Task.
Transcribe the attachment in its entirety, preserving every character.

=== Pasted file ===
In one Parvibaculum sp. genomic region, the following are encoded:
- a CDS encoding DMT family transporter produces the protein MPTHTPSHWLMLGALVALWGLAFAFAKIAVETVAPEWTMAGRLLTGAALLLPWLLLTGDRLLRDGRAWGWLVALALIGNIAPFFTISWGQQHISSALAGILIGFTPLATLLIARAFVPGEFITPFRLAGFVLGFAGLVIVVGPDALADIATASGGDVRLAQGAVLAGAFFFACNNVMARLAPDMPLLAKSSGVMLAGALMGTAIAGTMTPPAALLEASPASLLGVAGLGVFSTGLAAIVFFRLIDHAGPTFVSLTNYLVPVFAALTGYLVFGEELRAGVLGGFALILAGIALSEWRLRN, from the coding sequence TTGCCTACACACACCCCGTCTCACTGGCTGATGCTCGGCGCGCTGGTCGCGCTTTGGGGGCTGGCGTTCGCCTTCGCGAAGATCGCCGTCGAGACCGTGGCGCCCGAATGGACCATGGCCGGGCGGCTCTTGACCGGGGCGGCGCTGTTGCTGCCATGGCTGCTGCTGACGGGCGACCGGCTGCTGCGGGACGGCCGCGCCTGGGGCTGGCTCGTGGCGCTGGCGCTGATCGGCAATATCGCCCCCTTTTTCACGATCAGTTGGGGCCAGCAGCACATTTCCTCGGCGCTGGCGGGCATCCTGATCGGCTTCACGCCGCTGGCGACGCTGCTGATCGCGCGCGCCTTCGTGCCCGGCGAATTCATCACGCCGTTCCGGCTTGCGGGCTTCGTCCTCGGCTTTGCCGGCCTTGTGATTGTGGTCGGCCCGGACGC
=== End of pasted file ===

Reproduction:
In one Parvibaculum sp. genomic region, the following are encoded:
- a CDS encoding DMT family transporter produces the protein MPTHTPSHWLMLGALVALWGLAFAFAKIAVETVAPEWTMAGRLLTGAALLLPWLLLTGDRLLRDGRAWGWLVALALIGNIAPFFTISWGQQHISSALAGILIGFTPLATLLIARAFVPGEFITPFRLAGFVLGFAGLVIVVGPDALADIATASGGDVRLAQGAVLAGAFFFACNNVMARLAPDMPLLAKSSGVMLAGALMGTAIAGTMTPPAALLEASPASLLGVAGLGVFSTGLAAIVFFRLIDHAGPTFVSLTNYLVPVFAALTGYLVFGEELRAGVLGGFALILAGIALSEWRLRN, from the coding sequence TTGCCTACACACACCCCGTCTCACTGGCTGATGCTCGGCGCGCTGGTCGCGCTTTGGGGGCTGGCGTTCGCCTTCGCGAAGATCGCCGTCGAGACCGTGGCGCCCGAATGGACCATGGCCGGGCGGCTCTTGACCGGGGCGGCGCTGTTGCTGCCATGGCTGCTGCTGACGGGCGACCGGCTGCTGCGGGACGGCCGCGCCTGGGGCTGGCTCGTGGCGCTGGCGCTGATCGGCAATATCGCCCCCTTTTTCACGATCAGTTGGGGCCAGCAGCACATTTCCTCGGCGCTGGCGGGCATCCTGATCGGCTTCACGCCGCTGGCGACGCTGCTGATCGCGCGCGCCTTCGTGCCCGGCGAATTCATCACGCCGTTCCGGCTTGCGGGCTTCGTCCTCGGCTTTGCCGGCCTTGTGATTGTGGTCGGCCCGGACGC